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Solid State Update: Chinese Company Has Massive Breakthrough

A new material that the University of Science and Technology of China developed shows much promise in helping solid-state battery technology become commercially viable sooner. Here is what we know.

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When we think of the future for battery technology, solid-state seems like a pipe dream. Even with Toyota making as much headway with their promise on it, nothing is on the market right now that uses the famed "savior of EV" technology.

Solid state battery

One of the ongoing problems with solid-state is the cost of production coupled with the longevity. Even with breakthroughs from Samsung that utilize a special lining to increase battery life, we still do not see this battery tech being used. But after recent news from the University of Science and Technology of China, all that could change, and fast.

What Is The Breakthrough?
New material was developed called lithium zirconium chloride. The benefits of this material are cost, performance, and stability. All of the significant issues with solid-state come from these three factors.

Solid state battery layers from samsung

The batteries have gone through several types of experimentation, including materials, electrolytes, and cathodes. The most significant hurdle is the cost of production.

Currently, solid-state battery production costs $23.05/m², and with this new material, that cost per square meter would be lowered to $1.38m². This is revolutionary for bringing this technology to market.

Other Notable Mentions
Zirconium is one of the materials used in this new solid-state battery. The material is found in abundance, which helps with cost-effective production and scalability.

While we do not see solid-state battery tech in full swing, I believe these massive breakthroughs will allow us to get there faster. More people are seeing the help that solid-state will provide in the transition to an EV dominant future.

Costs are always a concern and longevity, but if this university in China says they have solved the problem, we need to put it to the test.

I would love to see solid-state batteries be available for new cars and older hybrids that need new batteries. This would help offset the carbon footprint we currently make with lithium-ion and other lithium-type products that use cobalt.

That is all for today. Thank you for reading, and remember, Today's Adventure is Tomorrow's Story.

Here is a first look at the 2013 Toyota Prius V repower battery swap I did a couple of weeks ago.

Check out this wild new battery tech that Tesla has and why it will forever change the auto industry.

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Peter Neilson is an automotive consultant specializing in electric cars and hybrid battery technologies. He holds a Bachelor of Science in Automotive Service Technology from Weber State University. Peter can be reached on Linkedin and you can tweet him at The_hybrid_guy on Twitter. Find his page on Facebook at Certified Auto Consulting. Read more of Peter's stories at Toyota news coverage on Torque News. Search Toyota Prius Torque News for more in depth Prius coverage from our reporter.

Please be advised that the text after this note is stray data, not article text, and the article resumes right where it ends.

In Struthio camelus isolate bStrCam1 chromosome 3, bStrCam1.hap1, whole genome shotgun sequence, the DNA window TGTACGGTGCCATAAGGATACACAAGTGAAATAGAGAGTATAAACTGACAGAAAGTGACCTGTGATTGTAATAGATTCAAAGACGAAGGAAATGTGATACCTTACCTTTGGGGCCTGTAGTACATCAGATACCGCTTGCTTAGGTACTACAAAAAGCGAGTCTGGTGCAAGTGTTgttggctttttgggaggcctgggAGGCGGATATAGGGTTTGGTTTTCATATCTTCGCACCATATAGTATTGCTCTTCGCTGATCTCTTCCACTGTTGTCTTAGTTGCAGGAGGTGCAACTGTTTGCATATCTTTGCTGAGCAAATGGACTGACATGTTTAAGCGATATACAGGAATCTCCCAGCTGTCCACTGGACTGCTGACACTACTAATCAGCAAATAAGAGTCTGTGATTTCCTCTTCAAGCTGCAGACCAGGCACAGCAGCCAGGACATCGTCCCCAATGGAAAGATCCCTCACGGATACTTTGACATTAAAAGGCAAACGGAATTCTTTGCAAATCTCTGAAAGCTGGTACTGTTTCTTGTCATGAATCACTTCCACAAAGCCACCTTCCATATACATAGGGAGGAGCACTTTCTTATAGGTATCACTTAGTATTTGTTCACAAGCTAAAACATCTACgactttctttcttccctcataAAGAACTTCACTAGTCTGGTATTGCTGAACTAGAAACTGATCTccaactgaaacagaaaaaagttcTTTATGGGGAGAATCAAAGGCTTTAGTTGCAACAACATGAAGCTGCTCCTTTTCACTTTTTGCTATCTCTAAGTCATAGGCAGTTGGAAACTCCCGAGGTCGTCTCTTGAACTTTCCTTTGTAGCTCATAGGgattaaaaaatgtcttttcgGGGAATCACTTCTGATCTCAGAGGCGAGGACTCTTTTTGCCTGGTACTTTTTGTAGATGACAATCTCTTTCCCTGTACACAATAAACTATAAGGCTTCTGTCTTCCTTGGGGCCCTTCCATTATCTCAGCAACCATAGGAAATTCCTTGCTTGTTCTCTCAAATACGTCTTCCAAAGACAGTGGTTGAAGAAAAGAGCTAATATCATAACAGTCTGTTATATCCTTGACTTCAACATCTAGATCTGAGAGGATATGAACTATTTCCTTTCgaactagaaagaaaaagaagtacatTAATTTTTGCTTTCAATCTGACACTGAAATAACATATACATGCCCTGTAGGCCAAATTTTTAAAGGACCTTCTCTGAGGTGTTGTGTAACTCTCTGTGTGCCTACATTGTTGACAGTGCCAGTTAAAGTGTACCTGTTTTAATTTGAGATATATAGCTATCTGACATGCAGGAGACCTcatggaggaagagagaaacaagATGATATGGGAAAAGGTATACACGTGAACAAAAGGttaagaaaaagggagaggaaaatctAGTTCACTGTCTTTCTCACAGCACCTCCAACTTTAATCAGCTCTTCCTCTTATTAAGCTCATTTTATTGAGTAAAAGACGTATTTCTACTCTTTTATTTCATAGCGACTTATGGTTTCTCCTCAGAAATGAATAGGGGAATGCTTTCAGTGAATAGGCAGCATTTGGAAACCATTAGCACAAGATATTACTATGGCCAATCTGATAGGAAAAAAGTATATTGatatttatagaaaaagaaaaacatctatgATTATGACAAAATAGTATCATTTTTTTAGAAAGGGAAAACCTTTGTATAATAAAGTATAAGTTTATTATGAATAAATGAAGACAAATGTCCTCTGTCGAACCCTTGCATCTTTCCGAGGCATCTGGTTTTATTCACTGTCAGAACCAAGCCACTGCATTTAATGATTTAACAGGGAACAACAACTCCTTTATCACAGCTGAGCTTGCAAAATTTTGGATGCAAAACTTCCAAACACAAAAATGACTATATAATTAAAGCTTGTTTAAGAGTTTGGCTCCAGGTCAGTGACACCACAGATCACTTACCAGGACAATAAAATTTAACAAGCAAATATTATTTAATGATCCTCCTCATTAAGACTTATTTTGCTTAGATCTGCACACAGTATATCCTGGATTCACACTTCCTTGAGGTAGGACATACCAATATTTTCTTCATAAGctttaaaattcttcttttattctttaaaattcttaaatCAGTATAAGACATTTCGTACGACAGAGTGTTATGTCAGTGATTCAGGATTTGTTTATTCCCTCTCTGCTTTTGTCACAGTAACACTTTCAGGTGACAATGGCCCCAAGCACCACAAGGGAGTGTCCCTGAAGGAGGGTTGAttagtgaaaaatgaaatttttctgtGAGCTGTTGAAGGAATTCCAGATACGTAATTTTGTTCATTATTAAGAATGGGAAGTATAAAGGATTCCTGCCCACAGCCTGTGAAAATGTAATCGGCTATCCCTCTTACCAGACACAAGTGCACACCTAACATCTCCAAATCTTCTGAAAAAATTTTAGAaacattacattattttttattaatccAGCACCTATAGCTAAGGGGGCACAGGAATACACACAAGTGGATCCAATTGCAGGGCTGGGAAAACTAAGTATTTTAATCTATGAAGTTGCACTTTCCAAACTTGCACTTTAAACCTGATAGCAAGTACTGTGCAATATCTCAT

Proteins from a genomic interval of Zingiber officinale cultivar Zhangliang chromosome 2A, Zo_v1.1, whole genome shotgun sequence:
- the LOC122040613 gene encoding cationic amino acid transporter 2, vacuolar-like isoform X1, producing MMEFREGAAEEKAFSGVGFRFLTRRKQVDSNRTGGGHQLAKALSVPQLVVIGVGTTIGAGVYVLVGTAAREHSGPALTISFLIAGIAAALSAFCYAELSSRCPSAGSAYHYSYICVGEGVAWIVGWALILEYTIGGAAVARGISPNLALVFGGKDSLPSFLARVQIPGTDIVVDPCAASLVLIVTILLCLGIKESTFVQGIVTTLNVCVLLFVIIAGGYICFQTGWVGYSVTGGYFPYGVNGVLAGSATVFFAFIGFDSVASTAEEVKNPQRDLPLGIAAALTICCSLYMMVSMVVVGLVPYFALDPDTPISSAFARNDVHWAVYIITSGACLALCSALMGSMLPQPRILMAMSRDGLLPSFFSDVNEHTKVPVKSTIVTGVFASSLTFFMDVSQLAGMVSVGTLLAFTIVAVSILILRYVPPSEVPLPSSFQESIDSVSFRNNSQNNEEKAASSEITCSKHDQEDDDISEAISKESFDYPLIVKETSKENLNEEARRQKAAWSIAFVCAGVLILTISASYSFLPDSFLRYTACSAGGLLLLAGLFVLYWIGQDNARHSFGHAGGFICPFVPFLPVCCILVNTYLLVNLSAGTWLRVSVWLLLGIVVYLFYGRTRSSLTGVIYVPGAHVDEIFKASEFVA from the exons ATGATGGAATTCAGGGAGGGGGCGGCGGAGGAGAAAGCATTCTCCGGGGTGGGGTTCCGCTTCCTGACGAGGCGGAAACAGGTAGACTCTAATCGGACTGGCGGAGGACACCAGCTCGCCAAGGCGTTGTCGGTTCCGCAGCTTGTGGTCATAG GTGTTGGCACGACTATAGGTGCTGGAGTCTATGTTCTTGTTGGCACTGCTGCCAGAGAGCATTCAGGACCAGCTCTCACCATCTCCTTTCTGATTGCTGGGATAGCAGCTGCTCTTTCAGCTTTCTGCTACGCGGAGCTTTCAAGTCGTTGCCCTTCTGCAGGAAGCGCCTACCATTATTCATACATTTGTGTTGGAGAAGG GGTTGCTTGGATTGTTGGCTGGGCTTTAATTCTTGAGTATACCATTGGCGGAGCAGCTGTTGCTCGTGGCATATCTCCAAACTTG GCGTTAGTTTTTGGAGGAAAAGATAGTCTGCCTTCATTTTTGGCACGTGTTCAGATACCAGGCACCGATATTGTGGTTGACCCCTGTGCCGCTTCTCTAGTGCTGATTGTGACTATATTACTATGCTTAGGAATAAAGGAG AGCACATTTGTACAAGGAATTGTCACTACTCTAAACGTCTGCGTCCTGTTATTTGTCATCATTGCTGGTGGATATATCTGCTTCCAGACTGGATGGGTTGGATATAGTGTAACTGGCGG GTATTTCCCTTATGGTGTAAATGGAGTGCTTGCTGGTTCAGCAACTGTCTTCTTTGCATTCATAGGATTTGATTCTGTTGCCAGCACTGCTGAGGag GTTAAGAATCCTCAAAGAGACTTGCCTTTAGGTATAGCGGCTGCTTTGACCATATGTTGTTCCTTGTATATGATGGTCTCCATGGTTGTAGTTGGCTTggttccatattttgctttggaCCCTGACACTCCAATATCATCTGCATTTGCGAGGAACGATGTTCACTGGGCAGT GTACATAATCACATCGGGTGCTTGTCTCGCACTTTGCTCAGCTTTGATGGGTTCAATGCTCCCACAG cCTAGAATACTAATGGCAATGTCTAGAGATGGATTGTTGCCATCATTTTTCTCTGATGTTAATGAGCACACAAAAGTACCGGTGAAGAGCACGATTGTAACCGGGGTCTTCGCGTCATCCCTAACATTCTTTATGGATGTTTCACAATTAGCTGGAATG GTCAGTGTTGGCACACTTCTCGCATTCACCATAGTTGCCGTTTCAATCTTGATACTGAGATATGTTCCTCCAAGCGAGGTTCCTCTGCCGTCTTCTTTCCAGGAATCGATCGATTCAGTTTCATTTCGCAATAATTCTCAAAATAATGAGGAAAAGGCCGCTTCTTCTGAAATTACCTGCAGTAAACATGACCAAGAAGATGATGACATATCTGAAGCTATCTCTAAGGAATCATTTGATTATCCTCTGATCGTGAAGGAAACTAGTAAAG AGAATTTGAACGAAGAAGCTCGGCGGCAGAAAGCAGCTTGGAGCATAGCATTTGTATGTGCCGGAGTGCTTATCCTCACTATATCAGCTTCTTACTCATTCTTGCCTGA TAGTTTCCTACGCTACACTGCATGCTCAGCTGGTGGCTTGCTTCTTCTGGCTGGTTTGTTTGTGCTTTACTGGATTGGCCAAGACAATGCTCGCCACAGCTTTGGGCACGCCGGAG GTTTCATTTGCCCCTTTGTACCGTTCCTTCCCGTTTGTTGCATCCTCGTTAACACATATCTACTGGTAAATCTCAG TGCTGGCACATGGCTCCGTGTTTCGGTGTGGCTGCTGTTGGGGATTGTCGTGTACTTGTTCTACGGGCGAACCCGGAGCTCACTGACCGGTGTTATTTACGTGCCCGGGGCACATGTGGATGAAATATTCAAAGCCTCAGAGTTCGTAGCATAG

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Carlos Lorenzo (not verified)    August 1, 2021 - 11:22AM

In reply to by Herman (not verified)

I agree is it a company or a University, the separator shown doesn't show zirconium, it shows cobalt and silver, how can it be a massive breakthrough if Quantumscape has synthesized their own ceramic separator that works and is also made from abundant resources.

"Zirconium dioxide (ZrO2), which is also referred to as zirconium oxide or zirconia, is an inorganic metal oxide that is mainly used in ceramic materials."

Quantumscape is keeping the "secret sauce" of their separator a closely guarded secret..


DeanMcManis (not verified)    July 31, 2021 - 10:17PM

There are pretty much weekly announced "breakthroughs" in battery technologies made by universities and battery makers. And it is exciting to hear about battery technology development, and new materials and test findings. But the truth is that the vast majority of these research projects cannot be scaled up to mass battery production and match (let alone beat) current mass market batteries today in terms of price and capability. It seems to me that there should be an eternal "Watch This Space" sign shown as a warning that these are only experimental work right now, and may never be able to leave the lab, let alone threaten existing industries. Quantumscape is certainly farther along in this area with working prototypes built and tested, and they "just" need to scale up production, cost effectively. But the time frame for this work is likely somewhere between a year or two up to...never. Even though I may sound jaded and very skeptical, I am actually very hopeful that the increased increase in BEV interest will support R&D and produce superior electrical storage technologies over the next 5 years. But I will truly have to see ANY of these new products mass produced at competitive prices, AND installed in BEVs, before I jump on the bandwagon of pronouncing any new battery breakthrough.